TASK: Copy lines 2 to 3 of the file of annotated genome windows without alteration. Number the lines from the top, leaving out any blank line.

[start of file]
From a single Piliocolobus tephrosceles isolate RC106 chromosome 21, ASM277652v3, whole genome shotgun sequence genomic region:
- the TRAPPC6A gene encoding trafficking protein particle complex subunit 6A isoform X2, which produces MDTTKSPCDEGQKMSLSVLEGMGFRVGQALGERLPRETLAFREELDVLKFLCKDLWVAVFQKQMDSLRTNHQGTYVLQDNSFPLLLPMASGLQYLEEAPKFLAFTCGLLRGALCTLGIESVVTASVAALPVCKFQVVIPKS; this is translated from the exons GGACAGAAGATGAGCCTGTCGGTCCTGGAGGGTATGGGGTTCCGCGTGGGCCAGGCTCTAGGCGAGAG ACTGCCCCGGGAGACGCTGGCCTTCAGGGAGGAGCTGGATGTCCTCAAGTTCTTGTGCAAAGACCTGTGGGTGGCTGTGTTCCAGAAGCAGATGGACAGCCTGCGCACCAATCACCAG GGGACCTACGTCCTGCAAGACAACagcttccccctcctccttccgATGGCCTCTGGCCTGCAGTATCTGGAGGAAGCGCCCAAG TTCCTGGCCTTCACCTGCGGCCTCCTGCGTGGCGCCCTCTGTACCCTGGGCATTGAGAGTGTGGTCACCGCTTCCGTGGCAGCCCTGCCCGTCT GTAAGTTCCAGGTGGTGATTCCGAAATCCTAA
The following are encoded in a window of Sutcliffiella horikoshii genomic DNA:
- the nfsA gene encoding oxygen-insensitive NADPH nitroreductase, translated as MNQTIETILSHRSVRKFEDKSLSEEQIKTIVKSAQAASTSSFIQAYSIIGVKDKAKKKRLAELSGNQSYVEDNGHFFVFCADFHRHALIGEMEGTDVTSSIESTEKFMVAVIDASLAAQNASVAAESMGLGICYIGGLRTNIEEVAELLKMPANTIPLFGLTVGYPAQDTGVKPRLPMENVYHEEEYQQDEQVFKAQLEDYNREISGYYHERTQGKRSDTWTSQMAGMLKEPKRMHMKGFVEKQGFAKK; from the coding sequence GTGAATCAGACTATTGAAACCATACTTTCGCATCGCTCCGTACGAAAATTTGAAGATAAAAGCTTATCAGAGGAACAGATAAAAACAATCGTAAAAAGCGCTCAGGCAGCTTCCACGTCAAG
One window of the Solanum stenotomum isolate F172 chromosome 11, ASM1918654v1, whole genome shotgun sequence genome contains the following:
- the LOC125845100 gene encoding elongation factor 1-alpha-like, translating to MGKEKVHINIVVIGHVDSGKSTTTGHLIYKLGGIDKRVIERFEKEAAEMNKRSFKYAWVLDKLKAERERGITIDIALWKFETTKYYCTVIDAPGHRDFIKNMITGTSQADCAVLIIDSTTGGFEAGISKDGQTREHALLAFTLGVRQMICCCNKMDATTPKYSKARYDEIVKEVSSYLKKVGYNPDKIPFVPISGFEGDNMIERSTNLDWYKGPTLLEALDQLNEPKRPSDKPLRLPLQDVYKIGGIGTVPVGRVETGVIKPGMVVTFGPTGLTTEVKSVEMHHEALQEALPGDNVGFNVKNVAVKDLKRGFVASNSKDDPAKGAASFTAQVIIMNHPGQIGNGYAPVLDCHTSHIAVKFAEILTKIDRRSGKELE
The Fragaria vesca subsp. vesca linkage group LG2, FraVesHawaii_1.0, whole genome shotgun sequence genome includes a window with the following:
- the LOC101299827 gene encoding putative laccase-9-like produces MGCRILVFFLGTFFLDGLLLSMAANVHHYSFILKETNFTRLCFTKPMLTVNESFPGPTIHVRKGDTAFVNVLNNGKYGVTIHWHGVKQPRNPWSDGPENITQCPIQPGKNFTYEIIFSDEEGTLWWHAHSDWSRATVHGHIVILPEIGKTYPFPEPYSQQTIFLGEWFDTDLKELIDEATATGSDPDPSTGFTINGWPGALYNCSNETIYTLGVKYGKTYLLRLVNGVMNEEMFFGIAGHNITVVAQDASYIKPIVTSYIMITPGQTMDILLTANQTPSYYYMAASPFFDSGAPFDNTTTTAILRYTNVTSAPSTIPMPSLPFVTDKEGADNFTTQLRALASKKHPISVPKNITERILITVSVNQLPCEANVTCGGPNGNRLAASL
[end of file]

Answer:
- the TRAPPC6A gene encoding trafficking protein particle complex subunit 6A isoform X2, which produces MDTTKSPCDEGQKMSLSVLEGMGFRVGQALGERLPRETLAFREELDVLKFLCKDLWVAVFQKQMDSLRTNHQGTYVLQDNSFPLLLPMASGLQYLEEAPKFLAFTCGLLRGALCTLGIESVVTASVAALPVCKFQVVIPKS; this is translated from the exons GGACAGAAGATGAGCCTGTCGGTCCTGGAGGGTATGGGGTTCCGCGTGGGCCAGGCTCTAGGCGAGAG ACTGCCCCGGGAGACGCTGGCCTTCAGGGAGGAGCTGGATGTCCTCAAGTTCTTGTGCAAAGACCTGTGGGTGGCTGTGTTCCAGAAGCAGATGGACAGCCTGCGCACCAATCACCAG GGGACCTACGTCCTGCAAGACAACagcttccccctcctccttccgATGGCCTCTGGCCTGCAGTATCTGGAGGAAGCGCCCAAG TTCCTGGCCTTCACCTGCGGCCTCCTGCGTGGCGCCCTCTGTACCCTGGGCATTGAGAGTGTGGTCACCGCTTCCGTGGCAGCCCTGCCCGTCT GTAAGTTCCAGGTGGTGATTCCGAAATCCTAA
The following are encoded in a window of Sutcliffiella horikoshii genomic DNA: